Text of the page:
Green, Greener, Greenest … or not

5 min read

In the year 1789, something new and inspiring began. 

On July 14, the Bastille, the notorious prison in the outskirts of Paris was stormed by the angry crowd, signaling the beginning of the end of the French monarchy. Seeking to dismantle the oppressive monarchy, feudal privileges and social hierarchies, the enthusiastic revolutionaries replaced the golden fleurs-de-lis with the Tricolore, and chanted gleefully about Liberté, Egalité and Fraternité.

While the French Revolution surely brought along much welcomed and long-lasting changes, pretty soon, “just like Saturn, the Revolution devoured its children”. The happy chanting was displaced by the screams of the executed (lynched) during La Terreur, then by the clash of weapons all over Europe during the Napoleonic Wars. 

Even sans the plans to conquer the whole continent, if one is only looking at the home-front, Bonaparte Napoleon’s dictatorship (empire) was almost farther away from the original revolutionary ideas than the Ancien Régime itself. 

It isn’t just the French Revolution that, during the process of its development, deviated from the original lofty ideas and evolved into something completely different. A more recent example is Karl Marx’s noble dream about working-class revolution and about lifting the poor, that turned into several decades of authoritarian regimes, suppression of dissent and mass suffering.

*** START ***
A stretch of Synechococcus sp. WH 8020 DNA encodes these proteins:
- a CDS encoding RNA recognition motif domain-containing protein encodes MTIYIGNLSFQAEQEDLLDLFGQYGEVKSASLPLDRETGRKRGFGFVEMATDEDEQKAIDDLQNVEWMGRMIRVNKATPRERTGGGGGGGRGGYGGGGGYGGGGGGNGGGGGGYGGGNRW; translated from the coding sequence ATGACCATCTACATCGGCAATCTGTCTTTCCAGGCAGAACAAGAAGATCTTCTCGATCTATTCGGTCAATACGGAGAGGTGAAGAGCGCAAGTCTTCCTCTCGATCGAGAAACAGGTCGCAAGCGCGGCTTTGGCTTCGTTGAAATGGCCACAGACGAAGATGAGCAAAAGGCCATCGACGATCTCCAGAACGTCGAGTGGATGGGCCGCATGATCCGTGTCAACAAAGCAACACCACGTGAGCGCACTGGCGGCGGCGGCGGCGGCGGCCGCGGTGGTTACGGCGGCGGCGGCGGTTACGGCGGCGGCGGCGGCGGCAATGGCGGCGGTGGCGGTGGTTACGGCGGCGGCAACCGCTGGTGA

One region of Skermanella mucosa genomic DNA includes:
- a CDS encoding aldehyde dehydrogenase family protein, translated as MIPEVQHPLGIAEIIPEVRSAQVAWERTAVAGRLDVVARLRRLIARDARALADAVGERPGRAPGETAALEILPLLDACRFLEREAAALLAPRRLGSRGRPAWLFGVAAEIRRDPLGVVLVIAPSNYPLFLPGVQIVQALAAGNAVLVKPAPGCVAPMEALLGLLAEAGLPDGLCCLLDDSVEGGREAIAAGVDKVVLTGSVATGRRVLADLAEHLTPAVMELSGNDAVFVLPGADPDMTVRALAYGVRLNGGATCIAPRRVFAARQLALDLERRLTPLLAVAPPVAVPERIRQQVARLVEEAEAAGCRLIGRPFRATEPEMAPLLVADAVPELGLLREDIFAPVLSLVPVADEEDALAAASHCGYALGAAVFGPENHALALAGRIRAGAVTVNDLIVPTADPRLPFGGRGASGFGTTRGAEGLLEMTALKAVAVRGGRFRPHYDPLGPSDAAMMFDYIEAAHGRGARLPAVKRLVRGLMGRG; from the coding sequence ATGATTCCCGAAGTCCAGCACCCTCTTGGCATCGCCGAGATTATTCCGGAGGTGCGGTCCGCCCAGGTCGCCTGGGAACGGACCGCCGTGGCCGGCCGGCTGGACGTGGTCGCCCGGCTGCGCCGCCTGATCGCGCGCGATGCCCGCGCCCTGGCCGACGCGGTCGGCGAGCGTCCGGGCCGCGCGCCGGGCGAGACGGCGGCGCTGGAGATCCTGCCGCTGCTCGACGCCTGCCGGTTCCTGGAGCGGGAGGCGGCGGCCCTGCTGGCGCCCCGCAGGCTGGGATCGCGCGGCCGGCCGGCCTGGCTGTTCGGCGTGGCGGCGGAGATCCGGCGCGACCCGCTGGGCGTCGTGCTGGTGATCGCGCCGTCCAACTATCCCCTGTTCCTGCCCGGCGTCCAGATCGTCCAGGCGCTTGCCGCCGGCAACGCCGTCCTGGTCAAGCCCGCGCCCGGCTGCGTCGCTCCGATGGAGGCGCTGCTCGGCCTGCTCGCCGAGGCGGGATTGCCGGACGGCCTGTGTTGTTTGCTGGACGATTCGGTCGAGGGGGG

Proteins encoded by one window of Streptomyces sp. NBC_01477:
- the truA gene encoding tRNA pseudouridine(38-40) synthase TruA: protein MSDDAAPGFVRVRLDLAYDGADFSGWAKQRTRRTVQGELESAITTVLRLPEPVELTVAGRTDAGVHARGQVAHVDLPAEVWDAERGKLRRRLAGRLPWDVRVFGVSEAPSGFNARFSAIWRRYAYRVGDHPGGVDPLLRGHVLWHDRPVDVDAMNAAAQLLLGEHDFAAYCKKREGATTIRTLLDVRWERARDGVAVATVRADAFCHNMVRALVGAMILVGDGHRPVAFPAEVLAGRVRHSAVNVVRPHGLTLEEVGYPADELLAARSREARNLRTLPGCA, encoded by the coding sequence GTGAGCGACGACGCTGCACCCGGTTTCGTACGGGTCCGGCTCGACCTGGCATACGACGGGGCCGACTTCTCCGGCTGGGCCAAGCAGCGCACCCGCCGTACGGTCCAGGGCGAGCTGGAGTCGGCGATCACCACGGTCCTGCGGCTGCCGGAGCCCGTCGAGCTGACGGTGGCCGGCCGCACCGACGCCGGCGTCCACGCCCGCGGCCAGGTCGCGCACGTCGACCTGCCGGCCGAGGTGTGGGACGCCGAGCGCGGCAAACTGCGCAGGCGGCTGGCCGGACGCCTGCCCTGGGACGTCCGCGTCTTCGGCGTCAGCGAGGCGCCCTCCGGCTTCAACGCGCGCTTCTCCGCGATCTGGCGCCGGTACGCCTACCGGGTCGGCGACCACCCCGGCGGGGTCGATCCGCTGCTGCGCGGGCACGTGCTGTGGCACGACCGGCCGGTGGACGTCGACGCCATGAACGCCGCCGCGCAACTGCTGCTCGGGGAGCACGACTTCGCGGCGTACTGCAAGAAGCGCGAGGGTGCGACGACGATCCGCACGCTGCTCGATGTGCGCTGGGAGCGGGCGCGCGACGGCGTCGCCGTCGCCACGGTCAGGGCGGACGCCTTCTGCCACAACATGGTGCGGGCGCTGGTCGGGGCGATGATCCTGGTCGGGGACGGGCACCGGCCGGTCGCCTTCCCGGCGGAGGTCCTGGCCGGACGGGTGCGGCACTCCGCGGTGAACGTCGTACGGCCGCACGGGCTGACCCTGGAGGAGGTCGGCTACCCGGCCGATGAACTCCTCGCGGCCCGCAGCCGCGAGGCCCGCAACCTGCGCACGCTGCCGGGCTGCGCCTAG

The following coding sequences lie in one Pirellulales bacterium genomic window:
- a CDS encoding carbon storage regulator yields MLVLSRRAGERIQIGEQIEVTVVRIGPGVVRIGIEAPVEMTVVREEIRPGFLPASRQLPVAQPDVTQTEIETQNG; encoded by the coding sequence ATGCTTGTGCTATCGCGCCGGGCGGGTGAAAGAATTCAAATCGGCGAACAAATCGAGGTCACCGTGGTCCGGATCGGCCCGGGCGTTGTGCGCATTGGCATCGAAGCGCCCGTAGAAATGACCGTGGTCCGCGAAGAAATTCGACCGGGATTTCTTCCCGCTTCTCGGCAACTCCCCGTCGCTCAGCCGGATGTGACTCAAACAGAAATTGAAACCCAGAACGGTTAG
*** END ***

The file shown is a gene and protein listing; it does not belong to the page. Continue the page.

Apparently, the same fate befell to the green movements.

Green politics began to take shape in the 1970s, when the notions of environmentalism, non-violence, social justice and grassroots democracy gained wider acceptance. Striving for a sustainable future and environmental consciousness, ideas very easy to identify with, green movements spread from the Western world all around the globe.

Five decades later, the “Greens” of today bear not much resemblance to their predecessors.

Not only by demanding “eco-hegemony” (thus, a “complete regime change” by “broadening its base so the political support becomes hegemonic across the whole society … complete control over the minds of the voters, ringing some bells, anyone?). 

That is one (far-left) end of the “green spectrum”.

Hiding behind a “revolutionary” (because, obviously, cautious, step-by-step reforms are not enough) façade and screaming about “eco-apocalypse”, the pursue of “energy reset” is used to demand far-reaching societal changes that (more often than not) hurt the very people they claim to protect. 

Just to bring one example, all over the world, people are struggling to pay their energy bills. A problem to which the solution (especially not on the short and medium term) is not renewable energy, given the technical limitations and the few decades still needed for the technology “to mature”. Just like that, as long as an average Briton (European) produces more carbon in two days than many in the developing world during a whole year, it is hypocrisy to demand that they are measured by the same standards.